Responding to Catastrophe

  • Rav Yitzchak Blau
The Israel Koschitzky Virtual Beit Midrash


 

Responding to Catastrophe

By Rav Yitzchak Blau

 

 

When the Second Temple was destroyed, ascetics - who refused to eat meat or drink wine - increased in Israel.  R. Yehoshua joined with them.  He said to them:  "My children, why do you not eat meat or drink wine?" 

They said: "Can we eat meat which was sacrificed on the altar, or drink wine that was used as a libation offering upon the altar?" 

He said: "If so, we should not eat bread, because the flour offerings have ceased." 

They said: "We will make do with fruit." 

He said: "We should not eat fruit which was brought as bikkurim."

They said: "We will eat other fruits." 

[He said:] "We should not drink water because the water libation has ceased."  They were quiet. 

He said to them: "My children, come and I will tell you.  Not to mourn at all is impossible and to mourn too much is impossible…"

 

R. Yishmael ben Elisha said: …And from the day that the evil kingdom started to expand, and they decreed upon us evil and difficult decrees, and they prevent us from fulfilling Torah and mitzvot, and they do not allow us to enter the shavua ha-ben (circumcision), and some say the yehoshua ha-ben (probably pidyon ha-ben), logic would demand that we refrain from marrying wives and having children, and the descendents of Avraham would come to an end…

(Bava Batra 60b)

 

The destruction of the Second Temple must have been a catastrophic event for the Jews of two thousand years ago.   Jewish life was sufficiently centered round the Temple that the witnesses to its destruction surely wondered how Judaism would survive.  In some ways, a second exile can cause even more despair than a first.  Perhaps those experiencing this new exile would start to see failure and exile as the normal fate of the Jew.  We can easily imagine a pervasive sense of despair.

 

If we look at the two responses to the tragedy in the above Gemara, we note an important difference.  The first group wanted to refrain from certain pleasures, such as meat and wine, because these pleasures reminded them of the Temple.  Such a response does not suggest that Jewish life should cease altogether; it attempts to limit the joys experienced in that life.  The second response expresses a much more fundamental despair.  The decision to not raise a family flows from an evaluation that this life is not worth the pain it entails, and we cannot bring new children into such a world.   Rather than renouncing certain experiences, this approach challenges the justification for Jewish continuity.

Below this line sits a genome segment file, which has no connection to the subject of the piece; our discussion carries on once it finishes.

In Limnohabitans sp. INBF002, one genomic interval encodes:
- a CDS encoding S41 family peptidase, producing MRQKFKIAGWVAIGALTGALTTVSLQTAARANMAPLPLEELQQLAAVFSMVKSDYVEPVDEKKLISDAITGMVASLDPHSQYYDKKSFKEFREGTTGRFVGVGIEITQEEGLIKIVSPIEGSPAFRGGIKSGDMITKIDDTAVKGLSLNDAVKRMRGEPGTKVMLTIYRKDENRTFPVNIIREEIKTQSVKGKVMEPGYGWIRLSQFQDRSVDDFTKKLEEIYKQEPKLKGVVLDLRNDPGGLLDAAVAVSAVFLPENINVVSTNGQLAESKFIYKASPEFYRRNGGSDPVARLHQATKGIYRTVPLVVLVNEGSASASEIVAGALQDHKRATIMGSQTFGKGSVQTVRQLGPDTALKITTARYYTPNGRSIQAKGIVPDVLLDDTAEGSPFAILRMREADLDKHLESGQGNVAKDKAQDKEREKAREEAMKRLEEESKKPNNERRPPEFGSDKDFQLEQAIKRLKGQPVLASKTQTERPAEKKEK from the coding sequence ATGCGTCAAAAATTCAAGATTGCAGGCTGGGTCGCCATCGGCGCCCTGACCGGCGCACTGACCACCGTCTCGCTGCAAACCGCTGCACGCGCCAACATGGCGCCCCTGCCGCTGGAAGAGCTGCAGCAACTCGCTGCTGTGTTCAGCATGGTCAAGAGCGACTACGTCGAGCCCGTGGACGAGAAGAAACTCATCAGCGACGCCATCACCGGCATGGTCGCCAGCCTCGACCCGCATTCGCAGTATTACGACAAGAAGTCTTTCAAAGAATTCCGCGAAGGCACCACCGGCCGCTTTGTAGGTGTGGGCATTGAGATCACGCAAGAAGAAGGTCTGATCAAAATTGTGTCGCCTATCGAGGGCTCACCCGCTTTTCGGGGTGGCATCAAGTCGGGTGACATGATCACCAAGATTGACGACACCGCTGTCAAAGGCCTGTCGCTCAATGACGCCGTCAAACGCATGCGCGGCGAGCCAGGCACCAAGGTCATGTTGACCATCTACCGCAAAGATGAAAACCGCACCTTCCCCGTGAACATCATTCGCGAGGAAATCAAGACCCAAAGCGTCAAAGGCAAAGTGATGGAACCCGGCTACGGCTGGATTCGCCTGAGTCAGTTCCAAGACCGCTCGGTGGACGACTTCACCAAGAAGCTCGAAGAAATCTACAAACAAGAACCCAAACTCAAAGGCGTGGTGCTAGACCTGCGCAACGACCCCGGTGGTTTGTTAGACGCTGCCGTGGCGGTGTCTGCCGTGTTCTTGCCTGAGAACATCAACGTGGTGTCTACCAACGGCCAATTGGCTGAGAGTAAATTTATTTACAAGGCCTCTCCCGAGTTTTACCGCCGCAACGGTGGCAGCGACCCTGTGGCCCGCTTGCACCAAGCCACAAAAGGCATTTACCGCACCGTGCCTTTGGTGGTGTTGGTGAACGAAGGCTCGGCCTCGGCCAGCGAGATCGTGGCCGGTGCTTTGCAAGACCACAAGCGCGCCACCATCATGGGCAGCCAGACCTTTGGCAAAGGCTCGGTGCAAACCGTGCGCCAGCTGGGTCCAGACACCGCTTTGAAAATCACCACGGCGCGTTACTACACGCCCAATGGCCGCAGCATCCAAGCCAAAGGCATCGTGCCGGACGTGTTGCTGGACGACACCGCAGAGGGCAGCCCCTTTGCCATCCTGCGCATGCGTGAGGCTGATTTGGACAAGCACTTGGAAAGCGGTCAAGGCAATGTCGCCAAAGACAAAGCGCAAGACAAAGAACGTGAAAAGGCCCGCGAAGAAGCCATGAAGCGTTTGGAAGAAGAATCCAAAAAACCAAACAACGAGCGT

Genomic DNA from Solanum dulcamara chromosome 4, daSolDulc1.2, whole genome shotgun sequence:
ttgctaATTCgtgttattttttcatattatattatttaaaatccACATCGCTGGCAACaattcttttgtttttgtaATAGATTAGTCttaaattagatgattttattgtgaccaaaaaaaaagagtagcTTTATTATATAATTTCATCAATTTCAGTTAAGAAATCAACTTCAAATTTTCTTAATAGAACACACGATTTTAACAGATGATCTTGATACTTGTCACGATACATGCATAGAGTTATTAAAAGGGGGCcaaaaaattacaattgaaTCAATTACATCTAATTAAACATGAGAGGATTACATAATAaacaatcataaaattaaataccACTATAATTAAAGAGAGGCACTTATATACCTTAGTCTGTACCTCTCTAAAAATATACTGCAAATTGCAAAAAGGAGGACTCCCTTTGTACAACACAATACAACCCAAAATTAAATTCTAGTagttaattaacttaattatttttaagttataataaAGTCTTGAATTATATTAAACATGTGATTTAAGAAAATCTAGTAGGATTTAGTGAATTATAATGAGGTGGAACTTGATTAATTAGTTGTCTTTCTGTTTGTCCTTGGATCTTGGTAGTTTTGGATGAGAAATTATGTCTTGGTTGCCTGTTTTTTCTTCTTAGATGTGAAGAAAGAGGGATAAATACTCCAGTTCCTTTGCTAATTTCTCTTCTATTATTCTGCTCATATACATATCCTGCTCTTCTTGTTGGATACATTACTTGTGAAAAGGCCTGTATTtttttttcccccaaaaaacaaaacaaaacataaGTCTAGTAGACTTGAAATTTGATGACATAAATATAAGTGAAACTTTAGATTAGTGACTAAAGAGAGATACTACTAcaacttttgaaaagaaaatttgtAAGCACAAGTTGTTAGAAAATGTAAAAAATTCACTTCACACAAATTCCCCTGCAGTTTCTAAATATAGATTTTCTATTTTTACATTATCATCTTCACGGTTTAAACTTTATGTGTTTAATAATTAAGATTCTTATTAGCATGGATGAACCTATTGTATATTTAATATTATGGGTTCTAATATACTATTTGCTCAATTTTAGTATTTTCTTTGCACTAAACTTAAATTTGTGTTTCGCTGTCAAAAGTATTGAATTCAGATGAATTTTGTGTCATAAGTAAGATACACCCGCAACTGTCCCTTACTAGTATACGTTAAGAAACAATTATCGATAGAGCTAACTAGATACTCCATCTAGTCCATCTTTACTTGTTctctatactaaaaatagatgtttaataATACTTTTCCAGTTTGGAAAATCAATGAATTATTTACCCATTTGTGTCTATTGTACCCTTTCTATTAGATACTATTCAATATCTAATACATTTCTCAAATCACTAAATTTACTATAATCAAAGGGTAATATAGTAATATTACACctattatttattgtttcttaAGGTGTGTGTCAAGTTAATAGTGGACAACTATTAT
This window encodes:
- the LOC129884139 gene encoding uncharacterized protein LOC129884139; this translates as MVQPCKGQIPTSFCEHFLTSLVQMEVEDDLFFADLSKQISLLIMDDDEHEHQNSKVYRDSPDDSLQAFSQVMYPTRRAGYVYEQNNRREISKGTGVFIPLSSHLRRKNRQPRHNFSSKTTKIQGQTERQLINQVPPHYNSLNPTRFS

R. Meir Simcha Ha-kohen of Dvinsk (Meshekh Chokhma, Bereishit 9:6) says that this common psychological response to calamity helps explain the specific mitzvot God commands Noach after the deluge.  God tells him to procreate and inhabit the world, and He also prohibits murder.  Noach had seen a world grow so morally corrupt that a merciful God had decided to destroy it.  He easily could have concluded that human life is not worth very much, and there is no point in perpetuating such a race.  The mitzvot that follow the flood come to reject this idea.  The prohibition against murder affirms the worth of human life, while the command to bear offspring emphasizes the optimism inherent in the great potential of each generation.  R. Meir Simcha notes that during the Babylonian exile as well, Yirmiyahu (29:6) relayed the Divine command to have children. Here, too, the tragedy had to be followed with a life-affirming response.

 

            The Shoah represents the strongest example of this challenge in recent memory.  Survivors certainly could be forgiven for feeling reluctant to add Jewish children to this world, after they had personally witnessed the horrors of which humanity is capable.  At the same time, many survivors took it upon themselves to repopulate the Jewish world.  I recall reading of a grandparent who was not satisfied until she had as many grandchildren as relatives she had lost to the Nazis.  Such an approach reflects the heroic response to tragedy championed by R. Meir Simcha.  At times of communal despair, we need to combat that despair with life-affirming acts, and nothing affirms the worth of life more than having children.